next up, the complex radial engine.
the engine may be partly visible with the back hatches open. So worth painting each part a different tone, as if it’s made up from different parts.
it should be partly visible with the rear engine access hatches open and the crew doing some routine maintenance, like a first parade service. “and if you fail to report a drop in oil pressure again my lad, you’ll be in front of the OC”
Fitting up, bit of a fiddle, but a lot easier than a real one.
Its a fantastic amount of detail in there Grouser. it would break my heart though doing all that and then sealing it all in …it would make a cracking dio for a battle damaged wagon in a field workshop or baseline repair unit with the turret and engine decks off and the side hatches all open … Great work mate.
that’s tanks for you, If I was worried about hidden details I would stick to German mobile support guns where everything is open.
the engine bay being built up
before I go any further with the hull, I’m skipping over to the suspension, running gear, tracks, starting with the first bogie.
first bogie went together ok, 14 parts each including the wheels. but then I struck a problem…
this is the problem, I found these malformed parts a while back.
axle, lugs and a return roller all short shotted or mis- molded somehow.
and the return roller
so using the email address on the box I sent Miniart these pictures asking for replacements, and I have to say, they came through for me,
very good customer service. I got six sprues through the post this morning.
making up the miniart bogies is fraught with potential to screw them up, fit has very exact, and the location of the pips into recess are difficult to get right, all I can say is. if you follow in my footsteps and go for this miniart Kit, make one sprocket up, take a break, tea, coffee. then onto the next one when your nerves return to normal. I didn’t give up and throw them against a hard surface, just stuck to it. eventually they assemble straight and level. Three down.
Great news on the replacements too.
all wheels down on a level surface, that was a real trial and test of my patience. The weak pip attachment points between the axle swing arms and the central main body of the bogie frame will get a light application of liquid cement when I’ve let the work so far dry.
it’s odd, but I don’t remember a problem like this on the bogies of the DML’S M7B1 Sherman Priest, last year. Happy that the next Grant suspension I’m going to build soon, the CDL is a Takom kit
anyway it’s done, time to move on to the next step, the Tracks Yikes!
All worked out well in the end. M3 and M4 suspension can be challenging sometimes.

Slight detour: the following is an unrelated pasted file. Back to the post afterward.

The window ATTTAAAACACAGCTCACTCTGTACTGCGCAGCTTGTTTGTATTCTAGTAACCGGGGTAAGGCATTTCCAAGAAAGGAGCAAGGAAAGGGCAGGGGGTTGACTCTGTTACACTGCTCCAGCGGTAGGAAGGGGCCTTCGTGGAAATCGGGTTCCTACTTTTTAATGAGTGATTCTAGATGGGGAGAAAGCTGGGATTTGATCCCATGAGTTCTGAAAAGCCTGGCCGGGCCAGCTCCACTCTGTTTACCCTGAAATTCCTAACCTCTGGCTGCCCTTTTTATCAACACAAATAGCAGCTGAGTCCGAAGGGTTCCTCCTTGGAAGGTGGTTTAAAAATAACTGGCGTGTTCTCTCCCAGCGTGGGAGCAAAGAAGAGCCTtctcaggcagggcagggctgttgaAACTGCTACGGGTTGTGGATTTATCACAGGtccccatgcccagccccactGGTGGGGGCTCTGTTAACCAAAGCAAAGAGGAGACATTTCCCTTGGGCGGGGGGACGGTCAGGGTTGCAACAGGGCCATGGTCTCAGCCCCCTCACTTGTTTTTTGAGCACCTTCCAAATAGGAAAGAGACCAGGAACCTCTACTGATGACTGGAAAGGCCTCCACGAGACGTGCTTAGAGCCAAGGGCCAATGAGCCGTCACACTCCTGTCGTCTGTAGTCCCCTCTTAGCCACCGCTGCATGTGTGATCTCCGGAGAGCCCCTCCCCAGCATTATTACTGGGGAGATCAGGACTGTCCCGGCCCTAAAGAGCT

I have Mengs welded hull CDL. Had no idea they did the cast hull too! Looking forward to seeing how it turns out.
I’m far from happy with it, the design has just got the better of me, Checking the wheel alignment this morning I found all kinds of faults, and I really tried to slow down the build to get it right, I’ve never had this much trouble with Grant type suspension on a kit before, this being my third, but first Miniart one.
taking a look with it inverted, there are more problems with it than I can solve, I’m not making the effort to make up the links of track as I know it won’t fit with this level of misalignment.
looking at how other makers kits handle the bogies, and here is the Dragon M7B1 bogie component, the pin fit is far more positive and stronger, leading to properly aligned suspension.
I may purchase a Dragon or Tamiya Grant and transfer the interior over. for now I’m placing it all back in the box, and I’ll get on with something else.
following my own advice I quite often give, if it’s all going wrong, place the model calmly away out of sight, later on when you return to it, the problems don’t seem so insurmountable.
two steel rulers place along the bottom line of wheels, using welding clamps to provide gentle, but firm pressure. the rulers may, if left for a couple og hours, force the road wheel into line so the tracks will go on.
the simplest methods work best, all I need to do is line up the wheels.
feeling a lot more confident about this project now, with the wheels straight, I’m starting to join up some track links, 79 per side, starting with the bottom half of the pads.
the teeth also form the pins that hold the pads together
then the flat side of the pads seals the links together
the track is still pliable, so it’s formed around the TA wheel using masking tape to get the curve right.
I’m going to pull the front tape tighter to pull the curve around the TA wheel into a tighter curve, then leave it overnight to harden.
Excellent problem solving.
Glad to see that you decided to take a deep breath and not give up on it!